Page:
shRaptor HeLa cells were washed 3× with cold 1× PBS and lysed in sodium deoxycholate lysis buffer (1% SDC (Sigma Aldrich), 50 mm ammonium bicarbonate (Sigma Aldrich), PhosSTOP (Roche)). Protein concentrations were measured using the Protein Assay Dye Reagent Concentrate (Bio-Rad, Hercules, CA) according to the manufacturer's protocol and adjusted with lysis buffer. For immunoblotting, an aliquot of each lysate was diluted in sample buffer (5× buffer: 6 ml glycerol, 0.6 ml beta-mercaptoethanol, 1 g SDS, 3.75 ml 1 m Tris-HCl, pH 6.8, 2 mg of bromphenol blue and 2 ml H2O). Immunoblotting was performed as described (61). For MS analyses, equal amounts of protein from each labeling state were pooled (total protein amount of 1–1.3 mg) and digested with sequencing grade trypsin (1:50, Promega, Mannheim, Germany) for 6 h at 37 °C. The digestion was stopped by adding trifluoroacetic acid (TFA, LGC Standards, Wesel, Germany) to a final concentration of 1%. Precipitating SDC was removed by centrifugation (max speed, tabletop centrifuge). The samples were desalted using an Oasis® HLB Plus LP extraction cartridge (Waters, Milford, MA). The cartridge was conditioned with 2 × 2 ml elution buffer (5% formic acid, 90% acetonitrile (ACN)) followed by 2 × 2 ml wash buffer (0.1% TFA). The sample was then applied to the cartridge and the flow through was loaded again. The cartridge was washed with 3 ml wash buffer and 2 ml H2O followed by elution with 2 ml elution buffer. Eluates were lyophilized and stored at −80 °C.
IPs were performed essentially as described (49). Cells of 70–90% confluence were lysed in 40 mm HEPES, 120 mm NaCl, 0.3% CHAPS, pH 7.5, supplemented with phosphatase inhibitor mixture 2 + 3 (Sigma Aldrich) and Complete protease inhibitor (Roche). Per IP approach, lysates corresponding to one-half of a 15 cm plate were used. For IPs subjected to immunoblot or in vitro kinase assays, lysates were precleared with 10 μl Dynal Protein G magnetic beads (Invitrogen, Life Technologies, Darmstadt, Germany) per 1 ml lysate for 30 min at 4 °C. For each IP, 37 μl Dynal Protein G magnetic beads with 7.5 μg antibody (anti mTOR clone 3G6, anti-rat clone 7H8, anti-raptor clone 20D12 (all Dr. Elisabeth Kremmer), and anti-FLAG M2 (Sigma-Aldrich)) were used. Magnetic beads were 3× shortly washed and 2× for 10 min with lysis buffer. Proteins were eluted by incubation at 95 °C in 2× (for MS analysis) or 1× (for immunoblot analysis) sample buffer.
For mTOR in vitro kinase assays, co-IPs with anti-raptor antibody clone 20D12 were performed. The mock IP was carried out using anti-rat IgG clone 7H8 (kind gift of Dr. Elisabeth Kremmer). The lysis buffer (40 mm HEPES, 120 mm NaCl, 0.3% CHAPS, pH 7.5) was supplemented with 500 nm benzamidine (Sigma-Aldrich) and 20 μg/ml heparin (Sigma-Aldrich). Following raptor or rat IPs, 26 μl of the kinase reaction mix (MnCl2 4 mm, DTT 10 mm and protease inhibitors without EDTA (Roche), heparin (2 μg/ml, Sigma Aldrich)) in lysis buffer and 1 μg 4E-BP (ProSpec, East Brunswick, NJ) or 12 μg of purified acinus L N-terminal construct) were added to each eluate. The reaction mix was incubated with 250 nm or 500 nm Torin 1 (Tocris Bioscience, Bristol, UK) for 30 min at 30 °C with slight agitation. For the conditions without Torin 1, DMSO (Sigma-Aldrich) was added. The reaction was started by adding 4 μl 1 mm ATP in lysis buffer under shaking at 1,400 rpm and stopped after 60 min at 30 °C with 1× sample buffer.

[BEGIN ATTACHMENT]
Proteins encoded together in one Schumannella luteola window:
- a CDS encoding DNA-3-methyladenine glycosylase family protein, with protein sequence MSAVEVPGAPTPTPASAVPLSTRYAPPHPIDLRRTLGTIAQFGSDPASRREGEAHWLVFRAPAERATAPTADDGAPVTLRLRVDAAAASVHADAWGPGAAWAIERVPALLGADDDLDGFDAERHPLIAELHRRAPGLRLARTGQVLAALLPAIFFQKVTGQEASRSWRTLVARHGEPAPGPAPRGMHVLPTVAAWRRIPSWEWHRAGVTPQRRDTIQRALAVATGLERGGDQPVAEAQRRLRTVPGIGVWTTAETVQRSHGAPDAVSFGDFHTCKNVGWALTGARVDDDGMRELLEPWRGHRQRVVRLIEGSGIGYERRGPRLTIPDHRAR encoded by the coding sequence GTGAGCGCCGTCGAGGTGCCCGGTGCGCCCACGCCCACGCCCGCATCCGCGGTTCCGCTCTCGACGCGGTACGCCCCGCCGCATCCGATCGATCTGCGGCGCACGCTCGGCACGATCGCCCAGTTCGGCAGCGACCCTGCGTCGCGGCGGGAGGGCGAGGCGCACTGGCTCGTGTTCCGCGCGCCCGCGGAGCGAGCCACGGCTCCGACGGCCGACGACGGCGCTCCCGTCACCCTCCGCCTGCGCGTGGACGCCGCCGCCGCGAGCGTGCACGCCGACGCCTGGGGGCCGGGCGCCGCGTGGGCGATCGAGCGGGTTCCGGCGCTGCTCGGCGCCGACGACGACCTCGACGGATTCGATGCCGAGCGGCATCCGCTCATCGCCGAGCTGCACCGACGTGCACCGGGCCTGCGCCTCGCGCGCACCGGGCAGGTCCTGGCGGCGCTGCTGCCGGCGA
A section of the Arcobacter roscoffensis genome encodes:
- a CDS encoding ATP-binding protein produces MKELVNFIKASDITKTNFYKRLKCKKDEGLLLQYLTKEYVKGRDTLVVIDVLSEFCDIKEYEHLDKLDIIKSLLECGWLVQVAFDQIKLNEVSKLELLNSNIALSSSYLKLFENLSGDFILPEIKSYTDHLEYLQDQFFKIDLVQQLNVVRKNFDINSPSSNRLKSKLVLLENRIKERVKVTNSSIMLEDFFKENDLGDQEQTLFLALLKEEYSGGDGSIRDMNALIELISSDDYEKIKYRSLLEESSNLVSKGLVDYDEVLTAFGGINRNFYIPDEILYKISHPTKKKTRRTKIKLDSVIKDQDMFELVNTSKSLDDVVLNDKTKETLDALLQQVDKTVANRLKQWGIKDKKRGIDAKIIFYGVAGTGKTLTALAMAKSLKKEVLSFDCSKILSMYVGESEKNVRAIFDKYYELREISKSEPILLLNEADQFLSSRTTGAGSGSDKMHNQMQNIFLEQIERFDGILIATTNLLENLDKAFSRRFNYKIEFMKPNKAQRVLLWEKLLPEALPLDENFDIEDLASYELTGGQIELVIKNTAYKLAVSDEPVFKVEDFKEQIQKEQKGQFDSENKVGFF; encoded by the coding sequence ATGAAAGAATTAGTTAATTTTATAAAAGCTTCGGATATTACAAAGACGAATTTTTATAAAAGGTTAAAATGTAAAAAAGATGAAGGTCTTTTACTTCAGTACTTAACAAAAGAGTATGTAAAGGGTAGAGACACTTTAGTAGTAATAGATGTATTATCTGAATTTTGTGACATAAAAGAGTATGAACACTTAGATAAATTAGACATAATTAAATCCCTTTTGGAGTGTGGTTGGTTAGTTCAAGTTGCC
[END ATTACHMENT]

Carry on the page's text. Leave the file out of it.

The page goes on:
The samples of the kinase assay were loaded onto 4–20% Tris-Glycine gels (Thermo Scientific, Rockford, IL). Samples from mTOR IPs were loaded onto NuPAGE® Novex® 4–12% Bis-Tris gels (Invitrogen, Life Technologies). After SDS-PAGE, proteins were stained with SimplyBlue™ SafeStain (Invitrogen, Life Technologies) according to the manufacturers' manual or by colloidal Coomassie Brilliant Blue G-250. For in-gel digestion, the bands were cut out and destained with 50% buffer A (10 mm ammonium bicarbonate in water) with 50% buffer B (100% ACN). Proteins were reduced with 10 mm DTT in buffer A at 65 °C for 30 min, alkylated with 55 mm iodacetamide in buffer A at RT for 30 min in the dark, and digested with trypsin (Promega) in buffer A at 37 °C overnight or at 42 °C for 4 h. The peptides were eluted twice in 50% Buffer C (0.1% TFA in water) with 50% buffer B for 10 min in an ultrasonic bath. The eluates were dried in vacuo and resuspended in 15 μl buffer C for LC/MS measurement.
Tryptic peptides were dissolved in SCX buffer A (5 mm potassium dihydrogen phosphate, 20% ACN (v/v), pH 2.8) and loaded onto a Polysulfoethyl-A column (inner diameter 4.6 mm, 20 cm, 5 μm, 200 Å, Dionex LC Packings/Thermo Fisher Scientific, Dreieich, Germany) using a Dionex Ultimate 3000 UHPLC system. Peptides were isocratically separated for 10 min with 0% B followed by a three-step gradient of 0–30% SCX buffer B (5 mm potassium dihydrogen phosphate, 20% ACN (v/v), 500 mm KCl, pH 2.8) in 50 min, 30–50% buffer B in 10 min and 50–100% buffer B in 10 min. The column was washed with 100% buffer B for 5 min and re-equilibrated for 20 min with 100% buffer A. Twenty-eight fractions at 2.1 ml were collected throughout the gradient. Twenty microliters of each fraction were directly used for LC/MS analysis, whereas the remaining digest was subjected to titanium dioxide (TiO2) enrichment.